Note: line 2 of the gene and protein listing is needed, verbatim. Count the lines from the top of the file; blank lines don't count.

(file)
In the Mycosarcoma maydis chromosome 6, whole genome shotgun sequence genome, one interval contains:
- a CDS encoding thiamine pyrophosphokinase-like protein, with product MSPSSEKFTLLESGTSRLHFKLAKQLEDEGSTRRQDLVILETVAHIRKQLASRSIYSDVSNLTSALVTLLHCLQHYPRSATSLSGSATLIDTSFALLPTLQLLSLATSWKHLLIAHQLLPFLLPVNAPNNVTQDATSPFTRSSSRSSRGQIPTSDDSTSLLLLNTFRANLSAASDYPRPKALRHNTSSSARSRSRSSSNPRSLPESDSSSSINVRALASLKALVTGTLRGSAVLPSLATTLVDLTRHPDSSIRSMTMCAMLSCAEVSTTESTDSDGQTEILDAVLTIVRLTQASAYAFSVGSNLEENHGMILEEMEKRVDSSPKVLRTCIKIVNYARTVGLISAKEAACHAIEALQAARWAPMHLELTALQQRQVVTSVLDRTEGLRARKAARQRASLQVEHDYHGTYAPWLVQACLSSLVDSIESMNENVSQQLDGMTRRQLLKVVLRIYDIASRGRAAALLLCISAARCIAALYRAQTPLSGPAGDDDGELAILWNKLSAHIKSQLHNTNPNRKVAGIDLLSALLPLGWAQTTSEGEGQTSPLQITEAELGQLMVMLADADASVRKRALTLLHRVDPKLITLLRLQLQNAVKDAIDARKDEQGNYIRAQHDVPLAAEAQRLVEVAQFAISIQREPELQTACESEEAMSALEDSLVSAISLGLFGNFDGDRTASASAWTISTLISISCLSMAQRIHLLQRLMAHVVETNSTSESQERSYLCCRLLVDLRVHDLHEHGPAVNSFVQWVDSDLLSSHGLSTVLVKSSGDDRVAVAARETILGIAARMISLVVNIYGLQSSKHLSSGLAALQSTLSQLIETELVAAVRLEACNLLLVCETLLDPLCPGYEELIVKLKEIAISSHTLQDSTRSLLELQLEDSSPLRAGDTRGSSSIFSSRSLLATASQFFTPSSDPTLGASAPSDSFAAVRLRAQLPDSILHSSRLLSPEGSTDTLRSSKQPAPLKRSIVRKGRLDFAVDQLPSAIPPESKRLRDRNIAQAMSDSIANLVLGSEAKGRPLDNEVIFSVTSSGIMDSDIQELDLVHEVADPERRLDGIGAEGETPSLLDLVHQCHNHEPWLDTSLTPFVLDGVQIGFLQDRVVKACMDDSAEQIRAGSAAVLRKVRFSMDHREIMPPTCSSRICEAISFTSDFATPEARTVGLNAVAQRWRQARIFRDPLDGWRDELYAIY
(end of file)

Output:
- a CDS encoding thiamine pyrophosphokinase-like protein, with product MSPSSEKFTLLESGTSRLHFKLAKQLEDEGSTRRQDLVILETVAHIRKQLASRSIYSDVSNLTSALVTLLHCLQHYPRSATSLSGSATLIDTSFALLPTLQLLSLATSWKHLLIAHQLLPFLLPVNAPNNVTQDATSPFTRSSSRSSRGQIPTSDDSTSLLLLNTFRANLSAASDYPRPKALRHNTSSSARSRSRSSSNPRSLPESDSSSSINVRALASLKALVTGTLRGSAVLPSLATTLVDLTRHPDSSIRSMTMCAMLSCAEVSTTESTDSDGQTEILDAVLTIVRLTQASAYAFSVGSNLEENHGMILEEMEKRVDSSPKVLRTCIKIVNYARTVGLISAKEAACHAIEALQAARWAPMHLELTALQQRQVVTSVLDRTEGLRARKAARQRASLQVEHDYHGTYAPWLVQACLSSLVDSIESMNENVSQQLDGMTRRQLLKVVLRIYDIASRGRAAALLLCISAARCIAALYRAQTPLSGPAGDDDGELAILWNKLSAHIKSQLHNTNPNRKVAGIDLLSALLPLGWAQTTSEGEGQTSPLQITEAELGQLMVMLADADASVRKRALTLLHRVDPKLITLLRLQLQNAVKDAIDARKDEQGNYIRAQHDVPLAAEAQRLVEVAQFAISIQREPELQTACESEEAMSALEDSLVSAISLGLFGNFDGDRTASASAWTISTLISISCLSMAQRIHLLQRLMAHVVETNSTSESQERSYLCCRLLVDLRVHDLHEHGPAVNSFVQWVDSDLLSSHGLSTVLVKSSGDDRVAVAARETILGIAARMISLVVNIYGLQSSKHLSSGLAALQSTLSQLIETELVAAVRLEACNLLLVCETLLDPLCPGYEELIVKLKEIAISSHTLQDSTRSLLELQLEDSSPLRAGDTRGSSSIFSSRSLLATASQFFTPSSDPTLGASAPSDSFAAVRLRAQLPDSILHSSRLLSPEGSTDTLRSSKQPAPLKRSIVRKGRLDFAVDQLPSAIPPESKRLRDRNIAQAMSDSIANLVLGSEAKGRPLDNEVIFSVTSSGIMDSDIQELDLVHEVADPERRLDGIGAEGETPSLLDLVHQCHNHEPWLDTSLTPFVLDGVQIGFLQDRVVKACMDDSAEQIRAGSAAVLRKVRFSMDHREIMPPTCSSRICEAISFTSDFATPEARTVGLNAVAQRWRQARIFRDPLDGWRDELYAIY